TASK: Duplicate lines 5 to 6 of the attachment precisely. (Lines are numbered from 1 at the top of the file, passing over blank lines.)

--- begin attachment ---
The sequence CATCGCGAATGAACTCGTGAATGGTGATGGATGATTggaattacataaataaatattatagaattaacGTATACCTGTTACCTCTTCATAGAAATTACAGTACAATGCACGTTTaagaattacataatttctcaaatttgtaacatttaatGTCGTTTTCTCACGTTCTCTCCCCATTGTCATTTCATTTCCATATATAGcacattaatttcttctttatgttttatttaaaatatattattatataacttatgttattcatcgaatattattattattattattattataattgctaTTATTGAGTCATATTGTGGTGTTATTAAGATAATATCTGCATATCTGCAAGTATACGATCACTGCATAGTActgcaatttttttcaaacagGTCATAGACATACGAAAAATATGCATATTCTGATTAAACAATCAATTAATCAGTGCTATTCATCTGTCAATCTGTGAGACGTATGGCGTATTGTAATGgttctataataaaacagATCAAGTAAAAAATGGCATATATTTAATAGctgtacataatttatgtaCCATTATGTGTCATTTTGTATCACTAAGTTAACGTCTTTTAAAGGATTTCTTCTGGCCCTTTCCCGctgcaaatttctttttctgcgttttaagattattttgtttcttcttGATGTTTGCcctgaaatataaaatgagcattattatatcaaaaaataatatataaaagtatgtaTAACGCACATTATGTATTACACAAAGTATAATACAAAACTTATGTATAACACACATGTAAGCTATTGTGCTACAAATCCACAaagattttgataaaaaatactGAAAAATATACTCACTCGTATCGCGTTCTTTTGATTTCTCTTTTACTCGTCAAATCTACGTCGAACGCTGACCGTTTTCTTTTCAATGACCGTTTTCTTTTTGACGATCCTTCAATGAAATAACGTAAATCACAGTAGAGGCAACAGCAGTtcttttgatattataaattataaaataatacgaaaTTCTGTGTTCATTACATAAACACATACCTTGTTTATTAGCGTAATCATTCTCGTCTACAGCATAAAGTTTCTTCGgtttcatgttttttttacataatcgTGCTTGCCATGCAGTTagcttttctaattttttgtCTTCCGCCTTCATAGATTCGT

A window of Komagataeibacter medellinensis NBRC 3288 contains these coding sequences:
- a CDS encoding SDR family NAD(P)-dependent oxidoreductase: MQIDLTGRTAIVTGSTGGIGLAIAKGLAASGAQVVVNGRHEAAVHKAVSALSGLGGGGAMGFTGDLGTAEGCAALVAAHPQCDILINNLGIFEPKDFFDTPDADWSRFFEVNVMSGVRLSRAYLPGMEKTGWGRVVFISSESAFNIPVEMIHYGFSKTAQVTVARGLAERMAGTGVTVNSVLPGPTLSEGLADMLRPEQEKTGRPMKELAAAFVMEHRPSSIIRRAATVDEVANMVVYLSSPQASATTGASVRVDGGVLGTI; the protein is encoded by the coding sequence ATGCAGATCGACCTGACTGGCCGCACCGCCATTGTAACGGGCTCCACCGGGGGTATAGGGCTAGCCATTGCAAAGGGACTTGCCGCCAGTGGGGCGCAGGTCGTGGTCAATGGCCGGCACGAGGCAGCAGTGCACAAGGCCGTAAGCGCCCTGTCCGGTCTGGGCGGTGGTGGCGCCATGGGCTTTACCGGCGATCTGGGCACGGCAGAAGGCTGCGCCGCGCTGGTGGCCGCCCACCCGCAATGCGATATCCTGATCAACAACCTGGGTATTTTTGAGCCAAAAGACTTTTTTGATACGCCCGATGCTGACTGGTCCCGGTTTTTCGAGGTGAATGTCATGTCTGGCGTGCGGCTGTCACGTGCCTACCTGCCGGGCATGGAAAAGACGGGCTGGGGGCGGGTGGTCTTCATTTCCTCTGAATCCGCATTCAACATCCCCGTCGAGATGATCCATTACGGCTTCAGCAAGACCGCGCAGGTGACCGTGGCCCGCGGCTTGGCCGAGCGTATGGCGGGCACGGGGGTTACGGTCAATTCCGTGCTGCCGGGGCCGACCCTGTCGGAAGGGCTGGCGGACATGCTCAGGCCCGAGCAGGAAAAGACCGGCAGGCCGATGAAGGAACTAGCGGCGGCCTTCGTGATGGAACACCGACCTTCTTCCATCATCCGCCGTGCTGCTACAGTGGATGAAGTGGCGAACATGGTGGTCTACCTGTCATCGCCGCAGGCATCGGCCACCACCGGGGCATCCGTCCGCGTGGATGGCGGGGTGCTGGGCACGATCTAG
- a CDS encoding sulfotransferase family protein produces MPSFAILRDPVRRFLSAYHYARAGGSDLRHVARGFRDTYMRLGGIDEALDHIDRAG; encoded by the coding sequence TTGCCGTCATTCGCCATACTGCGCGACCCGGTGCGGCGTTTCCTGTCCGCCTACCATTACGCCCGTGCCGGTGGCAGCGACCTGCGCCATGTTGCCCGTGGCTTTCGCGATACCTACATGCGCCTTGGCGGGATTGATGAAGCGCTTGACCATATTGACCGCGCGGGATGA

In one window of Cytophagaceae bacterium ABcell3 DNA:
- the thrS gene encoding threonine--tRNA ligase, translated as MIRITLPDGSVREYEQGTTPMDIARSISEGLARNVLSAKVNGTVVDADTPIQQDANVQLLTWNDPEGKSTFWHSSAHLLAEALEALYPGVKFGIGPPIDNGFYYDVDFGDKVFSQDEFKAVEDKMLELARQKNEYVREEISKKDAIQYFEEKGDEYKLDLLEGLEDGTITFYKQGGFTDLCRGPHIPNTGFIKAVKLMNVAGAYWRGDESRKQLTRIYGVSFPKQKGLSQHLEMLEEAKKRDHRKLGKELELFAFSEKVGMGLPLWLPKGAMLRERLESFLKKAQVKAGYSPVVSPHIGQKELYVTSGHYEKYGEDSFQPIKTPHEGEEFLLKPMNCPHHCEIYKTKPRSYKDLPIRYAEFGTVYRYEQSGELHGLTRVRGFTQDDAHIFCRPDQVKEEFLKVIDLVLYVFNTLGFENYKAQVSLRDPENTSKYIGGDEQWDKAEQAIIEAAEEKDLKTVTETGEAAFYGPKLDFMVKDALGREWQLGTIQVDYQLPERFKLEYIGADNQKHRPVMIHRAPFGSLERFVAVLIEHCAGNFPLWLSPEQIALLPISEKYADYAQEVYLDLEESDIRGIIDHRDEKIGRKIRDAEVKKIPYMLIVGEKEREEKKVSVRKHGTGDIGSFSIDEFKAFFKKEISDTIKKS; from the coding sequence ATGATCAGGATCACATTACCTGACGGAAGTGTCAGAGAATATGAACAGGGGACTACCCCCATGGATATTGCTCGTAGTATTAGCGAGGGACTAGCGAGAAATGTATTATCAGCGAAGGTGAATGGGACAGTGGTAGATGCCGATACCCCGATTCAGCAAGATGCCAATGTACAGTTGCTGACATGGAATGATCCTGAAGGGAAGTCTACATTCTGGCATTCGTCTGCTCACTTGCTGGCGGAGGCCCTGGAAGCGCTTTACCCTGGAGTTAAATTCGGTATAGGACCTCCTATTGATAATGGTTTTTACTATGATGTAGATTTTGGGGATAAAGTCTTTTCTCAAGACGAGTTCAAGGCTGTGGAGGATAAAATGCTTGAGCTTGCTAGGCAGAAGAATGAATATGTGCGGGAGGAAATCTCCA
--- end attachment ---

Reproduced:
In one window of Cytophagaceae bacterium ABcell3 DNA:
- the thrS gene encoding threonine--tRNA ligase, translated as MIRITLPDGSVREYEQGTTPMDIARSISEGLARNVLSAKVNGTVVDADTPIQQDANVQLLTWNDPEGKSTFWHSSAHLLAEALEALYPGVKFGIGPPIDNGFYYDVDFGDKVFSQDEFKAVEDKMLELARQKNEYVREEISKKDAIQYFEEKGDEYKLDLLEGLEDGTITFYKQGGFTDLCRGPHIPNTGFIKAVKLMNVAGAYWRGDESRKQLTRIYGVSFPKQKGLSQHLEMLEEAKKRDHRKLGKELELFAFSEKVGMGLPLWLPKGAMLRERLESFLKKAQVKAGYSPVVSPHIGQKELYVTSGHYEKYGEDSFQPIKTPHEGEEFLLKPMNCPHHCEIYKTKPRSYKDLPIRYAEFGTVYRYEQSGELHGLTRVRGFTQDDAHIFCRPDQVKEEFLKVIDLVLYVFNTLGFENYKAQVSLRDPENTSKYIGGDEQWDKAEQAIIEAAEEKDLKTVTETGEAAFYGPKLDFMVKDALGREWQLGTIQVDYQLPERFKLEYIGADNQKHRPVMIHRAPFGSLERFVAVLIEHCAGNFPLWLSPEQIALLPISEKYADYAQEVYLDLEESDIRGIIDHRDEKIGRKIRDAEVKKIPYMLIVGEKEREEKKVSVRKHGTGDIGSFSIDEFKAFFKKEISDTIKKS; from the coding sequence ATGATCAGGATCACATTACCTGACGGAAGTGTCAGAGAATATGAACAGGGGACTACCCCCATGGATATTGCTCGTAGTATTAGCGAGGGACTAGCGAGAAATGTATTATCAGCGAAGGTGAATGGGACAGTGGTAGATGCCGATACCCCGATTCAGCAAGATGCCAATGTACAGTTGCTGACATGGAATGATCCTGAAGGGAAGTCTACATTCTGGCATTCGTCTGCTCACTTGCTGGCGGAGGCCCTGGAAGCGCTTTACCCTGGAGTTAAATTCGGTATAGGACCTCCTATTGATAATGGTTTTTACTATGATGTAGATTTTGGGGATAAAGTCTTTTCTCAAGACGAGTTCAAGGCTGTGGAGGATAAAATGCTTGAGCTTGCTAGGCAGAAGAATGAATATGTGCGGGAGGAAATCTCCA